I admit to having used Google a lot more than usual today to check (eg 2d) but still a mighty fine outing as usual. Having put vergers originally for 19d I came to a hideous stop on 20d until I thought about a pangram and all became clear, well clearer anyway until reading Gazzas hints. Agreed faves being 3d 12a, but I did have a chuckle at 7d so i’ll add to list. Thanks to Gazza and Elgar.

  7. JB
    Posted November 16, 2011 at 4:33 pm | Permalink

    23a To date today’s top compiler (no introduction needed), call me to fix! (3-4)

    The paper had “call Elgar to fix it”. Confusing!

    • gazza
      Posted November 16, 2011 at 4:43 pm | Permalink

      Thanks for that, JB. I’ll update the blog. I can see why it was changed for the on-line version.

    • Franco
      Posted November 16, 2011 at 4:53 pm | Permalink

      My paper doesn’t have the “it”. It ends “…..,call Elgar to fix! (3-4).

      Specsavers?

      • gazza
        Posted November 16, 2011 at 5:19 pm | Permalink

        Thanks, Franco. I’ve changed it again.

        • Franco
          Posted November 16, 2011 at 5:29 pm | Permalink

          Why are there differences between the Paper version and the On-line version? I think I’ve asked this before?

          I think that BD’s answer previously was “…do you really expect me to be able to answer that!”

          • Posted November 16, 2011 at 6:03 pm | Permalink

            Correct!

            • Franco
              Posted November 16, 2011 at 6:33 pm | Permalink

              Maybe, we can have an answer from the DT Crossword Editor?

          • Posted November 16, 2011 at 6:30 pm | Permalink

            I think in this instance it’s because the setter’s name is at the top of the puzzle in the paper so everyone knows who it is. In the web site it’s possible to find out but it’s a bit of a fag so most people probably wouldn’t bother.

            • crypticsue
              Posted November 16, 2011 at 9:51 pm | Permalink

              I reacall that there was an Osmosis Toughie which had OSMOSIS as one of the solutions, and the paper version of clue referred to ‘me’ (ie him) whereas the online version had to say something else as only the paper solvers knew who ‘me’ might be.

  8. chris
    Posted November 16, 2011 at 5:27 pm | Permalink

    The Red book gives “to date” as “until now” and “all-time” as only occurring with “high” or “low” and meaning a level never before reached.
    So the clue makes some sense if the first half “To date today’s top” is the definition but the second half is then missing a “T” !
    Did the editor miss off the word “it” from the paper version because that would sort it?…..just.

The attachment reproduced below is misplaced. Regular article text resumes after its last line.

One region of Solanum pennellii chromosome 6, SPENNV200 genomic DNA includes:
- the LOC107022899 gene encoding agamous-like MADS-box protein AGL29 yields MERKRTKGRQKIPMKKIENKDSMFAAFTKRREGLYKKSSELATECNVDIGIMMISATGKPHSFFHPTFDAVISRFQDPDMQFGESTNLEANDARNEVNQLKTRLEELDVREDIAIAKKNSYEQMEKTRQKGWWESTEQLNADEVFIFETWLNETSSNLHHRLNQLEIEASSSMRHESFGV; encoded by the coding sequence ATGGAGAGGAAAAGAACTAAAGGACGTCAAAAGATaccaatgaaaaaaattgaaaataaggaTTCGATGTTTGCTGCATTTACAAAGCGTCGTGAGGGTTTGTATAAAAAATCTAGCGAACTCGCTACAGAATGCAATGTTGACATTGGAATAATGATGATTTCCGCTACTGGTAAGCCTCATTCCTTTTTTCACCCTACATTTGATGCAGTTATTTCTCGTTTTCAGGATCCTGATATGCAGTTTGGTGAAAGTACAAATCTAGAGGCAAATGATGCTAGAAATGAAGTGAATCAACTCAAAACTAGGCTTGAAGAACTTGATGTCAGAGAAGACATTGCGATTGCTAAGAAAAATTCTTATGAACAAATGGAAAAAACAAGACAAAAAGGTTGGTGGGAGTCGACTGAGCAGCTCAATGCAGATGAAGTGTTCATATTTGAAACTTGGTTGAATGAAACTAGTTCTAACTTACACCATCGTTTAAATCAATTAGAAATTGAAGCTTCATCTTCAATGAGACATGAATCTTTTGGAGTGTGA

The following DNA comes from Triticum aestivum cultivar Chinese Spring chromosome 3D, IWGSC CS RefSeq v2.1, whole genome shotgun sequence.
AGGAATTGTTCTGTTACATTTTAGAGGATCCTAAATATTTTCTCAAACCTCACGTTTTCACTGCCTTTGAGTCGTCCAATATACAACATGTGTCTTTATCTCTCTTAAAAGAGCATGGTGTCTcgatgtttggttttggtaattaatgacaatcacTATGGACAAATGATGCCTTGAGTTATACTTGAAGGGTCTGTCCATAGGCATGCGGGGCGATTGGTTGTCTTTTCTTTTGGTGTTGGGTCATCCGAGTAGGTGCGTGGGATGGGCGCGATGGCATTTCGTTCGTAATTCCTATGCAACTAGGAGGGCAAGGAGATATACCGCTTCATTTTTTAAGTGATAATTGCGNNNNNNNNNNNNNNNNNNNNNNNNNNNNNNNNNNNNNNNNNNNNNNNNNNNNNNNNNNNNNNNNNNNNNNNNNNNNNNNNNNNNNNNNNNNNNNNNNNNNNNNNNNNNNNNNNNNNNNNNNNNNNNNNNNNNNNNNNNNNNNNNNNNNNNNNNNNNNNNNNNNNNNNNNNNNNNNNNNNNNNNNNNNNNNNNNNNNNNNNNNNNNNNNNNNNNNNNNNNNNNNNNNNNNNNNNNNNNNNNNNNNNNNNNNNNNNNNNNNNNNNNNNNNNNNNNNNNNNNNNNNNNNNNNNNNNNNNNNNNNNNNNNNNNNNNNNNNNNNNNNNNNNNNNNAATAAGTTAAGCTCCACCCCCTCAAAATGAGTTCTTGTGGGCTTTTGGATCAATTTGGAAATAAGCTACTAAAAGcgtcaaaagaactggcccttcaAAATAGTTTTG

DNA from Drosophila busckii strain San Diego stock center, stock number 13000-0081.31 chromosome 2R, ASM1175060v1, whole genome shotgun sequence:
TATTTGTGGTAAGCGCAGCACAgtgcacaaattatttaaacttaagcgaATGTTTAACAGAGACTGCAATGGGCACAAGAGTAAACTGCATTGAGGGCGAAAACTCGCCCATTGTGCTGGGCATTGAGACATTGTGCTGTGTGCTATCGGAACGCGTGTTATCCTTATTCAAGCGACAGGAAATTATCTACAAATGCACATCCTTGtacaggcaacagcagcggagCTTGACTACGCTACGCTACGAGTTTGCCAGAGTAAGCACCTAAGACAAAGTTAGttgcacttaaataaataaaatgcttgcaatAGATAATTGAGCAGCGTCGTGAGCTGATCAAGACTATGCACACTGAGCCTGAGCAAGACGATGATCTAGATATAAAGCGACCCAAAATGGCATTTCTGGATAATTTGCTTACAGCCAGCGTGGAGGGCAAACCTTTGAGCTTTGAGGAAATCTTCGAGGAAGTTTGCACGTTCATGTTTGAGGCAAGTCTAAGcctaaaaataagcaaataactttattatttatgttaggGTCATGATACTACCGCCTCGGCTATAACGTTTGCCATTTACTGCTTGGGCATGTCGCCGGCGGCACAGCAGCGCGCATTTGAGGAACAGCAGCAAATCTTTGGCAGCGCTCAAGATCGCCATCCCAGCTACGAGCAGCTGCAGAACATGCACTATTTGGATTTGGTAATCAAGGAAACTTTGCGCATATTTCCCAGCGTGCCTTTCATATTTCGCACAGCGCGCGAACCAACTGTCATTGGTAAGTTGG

To have “To date” as the definition doesn’t seem to be adequate.
    Perhaps Elgar would elucidate…..or doesn’t he pop in here?

    • gazza
      Posted November 16, 2011 at 6:08 pm | Permalink

      There’s a table available on-line called the All-time Premier League Table which gives cumulative statistics for all teams who’ve ever played in the league from the day it was formed up to the current date. That seems to match the “to date” definition.

      • chris
        Posted November 16, 2011 at 7:02 pm | Permalink

        Thank you for that.
        Soccer (which I presume is what it is all about) has always been a closed book to me.
        Chambers may catch up with that interpretation in due course.
        It was really just a nit-pick.
        Forgot to say above thanks to Gazza for his superb blog which as ever has super pictures and videos.
        Shows that the little extras are appreciated.

  9. Posted November 16, 2011 at 9:21 pm | Permalink

    Well this was a riot!. I glanced at it at lunch and filled in two and the devil that is Elgar kept me in the pub this evening after what was going to be a ‘swiftie’ since I had resolved not to leave until I had finished.
    May I state for the record that a nice lady (who is a Scrabble player that hates Cricket!) got the last clue (21d) just from the checking letters – my favourite. At which point I kissed her and bade her goodnight!.
    Serious fun! – the 3 unknown words were studiously ground out and then checked (1a, 2d and 5d – nice to see a Honey Bear alongside the Ratel/Honey Badger!) and some of the rest required flashes of inspiration and perspiration in equal measure.
    Cheers to Elgar and to gazza for confirming my enravellment of 23a.
    What, as Gazza asks, are we in for later on in the week!?

    • crypticsue
      Posted November 16, 2011 at 9:49 pm | Permalink

      Warbler tomorrow.

      • Posted November 16, 2011 at 9:58 pm | Permalink

        Thanks – sorry for the lack of emails – we have banged a 4 day job out in 2.4 days (we wouldn’t have been going back tomorrow if the sparks had not confused the grey cables – they were good at the purple ones though!

  10. voxynn
    Posted November 16, 2011 at 10:19 pm | Permalink

    I struggled with this one today, but got both the bonus clues straight away!

    Could someone explain the ‘Nina’ concept for me? I recognise Elgar’s penchant for pangrams, but I don’t know what you mean by Ninas!

    • gazza
      Posted November 16, 2011 at 10:33 pm | Permalink

      Nina is explained here.

  11. Posted November 17, 2011 at 11:58 am | Permalink

    I loved 12a. Very clevr clue.

  12. Skeeter Lewis
    Posted November 29, 2011 at 9:48 am | Permalink

    I came to this brilliant crossword late. Truly brilliant. The stting for ‘Atlanta’ was very subtle.

    • gazza
      Posted November 29, 2011 at 9:53 am | Permalink

      Hi Skeeter – welcome to the blog.